Underwater Robots Track Oil and Ocean Life

Gliders in the Gulf are measuring currents and looking for oil. Could they follow fish, too?

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A month into one of the worst oil spills in history, oceanographers have deployed a fleet of unmanned torpedo-shaped submersibles to track the slick and predict where it’s headed. Host Steven Cherry talks with associate professor Peter Winsor of University of Alaska Fairbanks about what these gliders are doing in the Gulf and how they might also be used to track fish populations in the Arctic seas.


Webb's thermally-driven robotic glider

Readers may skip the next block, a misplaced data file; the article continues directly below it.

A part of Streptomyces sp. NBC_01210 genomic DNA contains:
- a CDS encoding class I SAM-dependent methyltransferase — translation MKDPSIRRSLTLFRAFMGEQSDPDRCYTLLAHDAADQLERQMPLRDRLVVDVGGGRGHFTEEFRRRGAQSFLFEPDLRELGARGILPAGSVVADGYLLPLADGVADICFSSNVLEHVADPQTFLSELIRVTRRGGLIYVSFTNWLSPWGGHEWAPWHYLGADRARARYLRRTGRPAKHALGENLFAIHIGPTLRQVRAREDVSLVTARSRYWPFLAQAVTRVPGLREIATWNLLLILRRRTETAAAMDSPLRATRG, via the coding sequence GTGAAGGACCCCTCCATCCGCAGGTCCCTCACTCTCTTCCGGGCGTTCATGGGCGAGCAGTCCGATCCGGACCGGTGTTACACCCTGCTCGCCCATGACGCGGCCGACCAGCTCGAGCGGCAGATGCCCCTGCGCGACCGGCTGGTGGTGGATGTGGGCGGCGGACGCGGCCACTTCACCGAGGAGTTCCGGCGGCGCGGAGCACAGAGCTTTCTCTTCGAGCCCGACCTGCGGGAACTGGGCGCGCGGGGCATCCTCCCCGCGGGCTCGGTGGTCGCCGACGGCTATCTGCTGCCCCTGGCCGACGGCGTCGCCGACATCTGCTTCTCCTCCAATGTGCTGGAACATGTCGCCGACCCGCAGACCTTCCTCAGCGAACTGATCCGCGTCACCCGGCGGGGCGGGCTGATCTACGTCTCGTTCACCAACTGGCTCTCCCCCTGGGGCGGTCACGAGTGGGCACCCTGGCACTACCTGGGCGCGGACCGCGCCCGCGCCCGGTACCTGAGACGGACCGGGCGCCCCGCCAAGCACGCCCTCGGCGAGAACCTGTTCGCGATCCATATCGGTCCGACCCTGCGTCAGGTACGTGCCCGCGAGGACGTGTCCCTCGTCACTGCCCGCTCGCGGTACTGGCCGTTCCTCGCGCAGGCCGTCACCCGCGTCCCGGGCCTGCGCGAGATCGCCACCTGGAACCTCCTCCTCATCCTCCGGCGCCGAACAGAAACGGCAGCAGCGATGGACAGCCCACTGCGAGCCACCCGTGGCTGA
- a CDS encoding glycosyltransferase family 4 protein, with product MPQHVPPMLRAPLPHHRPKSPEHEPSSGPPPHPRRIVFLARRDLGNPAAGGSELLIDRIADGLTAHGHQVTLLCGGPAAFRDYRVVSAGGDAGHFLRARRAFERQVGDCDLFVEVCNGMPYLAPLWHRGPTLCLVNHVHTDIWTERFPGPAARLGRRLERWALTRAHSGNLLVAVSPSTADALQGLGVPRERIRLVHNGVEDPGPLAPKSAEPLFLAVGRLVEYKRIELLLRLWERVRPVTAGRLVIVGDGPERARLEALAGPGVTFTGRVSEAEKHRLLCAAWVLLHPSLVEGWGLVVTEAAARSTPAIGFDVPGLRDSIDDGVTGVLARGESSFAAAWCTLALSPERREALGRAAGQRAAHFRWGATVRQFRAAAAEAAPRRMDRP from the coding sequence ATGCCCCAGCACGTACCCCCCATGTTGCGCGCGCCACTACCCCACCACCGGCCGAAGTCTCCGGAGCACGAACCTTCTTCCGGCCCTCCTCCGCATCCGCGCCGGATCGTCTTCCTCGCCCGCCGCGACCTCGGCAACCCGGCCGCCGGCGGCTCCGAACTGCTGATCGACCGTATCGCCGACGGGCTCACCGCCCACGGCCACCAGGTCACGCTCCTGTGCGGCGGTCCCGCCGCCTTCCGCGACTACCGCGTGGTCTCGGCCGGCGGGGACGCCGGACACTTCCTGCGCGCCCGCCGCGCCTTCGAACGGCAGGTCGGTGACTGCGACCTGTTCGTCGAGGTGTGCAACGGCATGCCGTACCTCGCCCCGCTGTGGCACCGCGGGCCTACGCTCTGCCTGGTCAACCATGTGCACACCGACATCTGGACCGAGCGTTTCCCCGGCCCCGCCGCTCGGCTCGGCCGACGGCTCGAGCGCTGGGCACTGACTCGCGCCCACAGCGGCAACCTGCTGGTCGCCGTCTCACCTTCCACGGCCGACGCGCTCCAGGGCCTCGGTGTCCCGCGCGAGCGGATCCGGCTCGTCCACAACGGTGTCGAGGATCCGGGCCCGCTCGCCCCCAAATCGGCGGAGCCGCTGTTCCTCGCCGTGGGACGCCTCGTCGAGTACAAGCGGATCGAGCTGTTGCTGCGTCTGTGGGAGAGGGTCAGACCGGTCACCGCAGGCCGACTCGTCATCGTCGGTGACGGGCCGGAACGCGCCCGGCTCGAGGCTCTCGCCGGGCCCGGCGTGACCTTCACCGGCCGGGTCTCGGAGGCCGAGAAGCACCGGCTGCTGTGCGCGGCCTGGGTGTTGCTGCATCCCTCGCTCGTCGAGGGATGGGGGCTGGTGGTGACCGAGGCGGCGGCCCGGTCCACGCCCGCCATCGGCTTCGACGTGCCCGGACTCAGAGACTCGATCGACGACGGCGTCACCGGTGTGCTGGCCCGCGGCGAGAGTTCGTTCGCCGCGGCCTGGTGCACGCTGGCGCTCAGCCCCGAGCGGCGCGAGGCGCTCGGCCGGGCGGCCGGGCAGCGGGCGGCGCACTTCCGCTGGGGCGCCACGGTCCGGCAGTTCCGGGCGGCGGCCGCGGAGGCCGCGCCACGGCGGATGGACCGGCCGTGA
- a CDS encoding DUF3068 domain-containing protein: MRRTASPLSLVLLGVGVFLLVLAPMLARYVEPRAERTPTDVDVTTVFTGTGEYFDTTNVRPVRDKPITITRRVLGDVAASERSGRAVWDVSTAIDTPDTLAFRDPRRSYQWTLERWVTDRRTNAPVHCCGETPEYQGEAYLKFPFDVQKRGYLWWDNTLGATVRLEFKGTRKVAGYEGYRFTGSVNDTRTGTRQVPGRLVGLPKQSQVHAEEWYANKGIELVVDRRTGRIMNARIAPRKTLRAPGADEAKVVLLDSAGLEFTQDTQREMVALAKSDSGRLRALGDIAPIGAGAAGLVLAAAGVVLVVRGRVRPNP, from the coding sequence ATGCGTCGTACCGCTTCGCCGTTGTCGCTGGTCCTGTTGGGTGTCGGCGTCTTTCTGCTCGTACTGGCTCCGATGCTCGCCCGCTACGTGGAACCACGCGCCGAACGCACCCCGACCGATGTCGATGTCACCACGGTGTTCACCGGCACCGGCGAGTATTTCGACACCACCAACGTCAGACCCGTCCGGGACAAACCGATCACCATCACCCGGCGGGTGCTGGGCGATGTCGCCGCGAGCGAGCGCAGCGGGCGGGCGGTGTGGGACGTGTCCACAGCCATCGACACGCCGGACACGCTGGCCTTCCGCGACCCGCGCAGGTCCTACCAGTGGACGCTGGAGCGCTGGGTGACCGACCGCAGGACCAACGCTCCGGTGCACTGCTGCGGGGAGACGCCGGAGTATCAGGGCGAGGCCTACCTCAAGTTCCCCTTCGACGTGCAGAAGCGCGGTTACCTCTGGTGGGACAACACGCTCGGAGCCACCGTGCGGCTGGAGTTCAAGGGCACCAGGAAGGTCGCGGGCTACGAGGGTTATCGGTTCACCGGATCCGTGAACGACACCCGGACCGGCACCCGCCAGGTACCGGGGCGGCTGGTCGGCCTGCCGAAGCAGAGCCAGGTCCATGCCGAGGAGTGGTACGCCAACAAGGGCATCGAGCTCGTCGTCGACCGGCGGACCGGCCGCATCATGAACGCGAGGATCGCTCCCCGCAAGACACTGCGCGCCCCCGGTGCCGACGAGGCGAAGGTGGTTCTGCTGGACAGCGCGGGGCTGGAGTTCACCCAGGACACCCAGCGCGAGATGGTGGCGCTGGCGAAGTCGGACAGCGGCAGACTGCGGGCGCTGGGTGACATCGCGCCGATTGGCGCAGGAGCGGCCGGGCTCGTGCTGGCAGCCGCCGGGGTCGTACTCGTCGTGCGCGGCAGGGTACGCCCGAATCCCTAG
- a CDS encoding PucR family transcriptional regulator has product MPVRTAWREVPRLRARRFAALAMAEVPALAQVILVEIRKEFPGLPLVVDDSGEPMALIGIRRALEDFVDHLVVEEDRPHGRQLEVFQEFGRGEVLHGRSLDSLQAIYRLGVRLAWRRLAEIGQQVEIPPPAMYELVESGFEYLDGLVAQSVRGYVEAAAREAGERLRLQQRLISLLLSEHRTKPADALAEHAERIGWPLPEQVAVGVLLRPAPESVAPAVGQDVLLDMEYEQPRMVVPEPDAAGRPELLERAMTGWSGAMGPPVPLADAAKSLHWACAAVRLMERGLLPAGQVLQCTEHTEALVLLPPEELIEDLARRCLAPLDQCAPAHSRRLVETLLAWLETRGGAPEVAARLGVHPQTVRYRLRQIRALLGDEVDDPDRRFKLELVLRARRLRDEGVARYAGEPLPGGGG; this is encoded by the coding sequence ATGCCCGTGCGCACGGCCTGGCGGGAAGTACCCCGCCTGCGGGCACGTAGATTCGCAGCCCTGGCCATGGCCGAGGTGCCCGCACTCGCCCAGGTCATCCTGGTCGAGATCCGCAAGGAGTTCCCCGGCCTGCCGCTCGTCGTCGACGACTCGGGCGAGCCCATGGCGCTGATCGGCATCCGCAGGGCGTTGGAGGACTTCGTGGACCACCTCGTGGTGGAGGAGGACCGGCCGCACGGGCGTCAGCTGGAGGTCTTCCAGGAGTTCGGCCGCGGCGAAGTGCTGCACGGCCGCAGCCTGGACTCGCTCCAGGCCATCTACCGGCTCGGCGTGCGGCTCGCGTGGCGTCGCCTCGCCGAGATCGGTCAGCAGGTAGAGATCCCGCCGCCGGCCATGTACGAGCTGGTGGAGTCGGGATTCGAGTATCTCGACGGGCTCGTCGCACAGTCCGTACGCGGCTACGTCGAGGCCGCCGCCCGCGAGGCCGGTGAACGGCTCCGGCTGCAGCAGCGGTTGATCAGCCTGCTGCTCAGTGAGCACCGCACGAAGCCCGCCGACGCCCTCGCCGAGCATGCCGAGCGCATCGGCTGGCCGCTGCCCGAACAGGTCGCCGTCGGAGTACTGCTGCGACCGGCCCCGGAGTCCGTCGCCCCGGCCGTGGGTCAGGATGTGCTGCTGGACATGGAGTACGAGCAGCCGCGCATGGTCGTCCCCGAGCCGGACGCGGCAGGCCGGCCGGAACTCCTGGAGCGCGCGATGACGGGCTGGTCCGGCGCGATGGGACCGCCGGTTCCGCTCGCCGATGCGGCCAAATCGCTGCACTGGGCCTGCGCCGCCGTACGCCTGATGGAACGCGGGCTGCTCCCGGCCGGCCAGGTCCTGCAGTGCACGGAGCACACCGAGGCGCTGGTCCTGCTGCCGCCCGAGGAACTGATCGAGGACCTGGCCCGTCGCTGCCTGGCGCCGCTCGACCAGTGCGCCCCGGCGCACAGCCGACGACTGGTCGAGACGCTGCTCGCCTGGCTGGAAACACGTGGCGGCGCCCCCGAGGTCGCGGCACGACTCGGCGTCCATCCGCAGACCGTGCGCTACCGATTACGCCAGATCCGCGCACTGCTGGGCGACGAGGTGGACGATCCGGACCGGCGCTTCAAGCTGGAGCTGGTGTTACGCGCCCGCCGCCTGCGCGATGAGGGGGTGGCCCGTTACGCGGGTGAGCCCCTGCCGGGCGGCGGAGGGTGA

thermal2.jpg Everyone lately is covering the thermally powered glider developed by Webb Research. Last week I attended the AUVSI/ONR Joint Review in Orlando, Florida, and I got to listen to someone from Webb talk a bit about their glider and how it works. Gliders in general are a version of autonomous underwater vehicles (AUVs), but with one important distinction: they are buoyancy-driven, rather than using a propeller to generate thrust underwater. Gliders maintain the torpedo-like shape of traditional AUVs but typically have wings that provide an extra …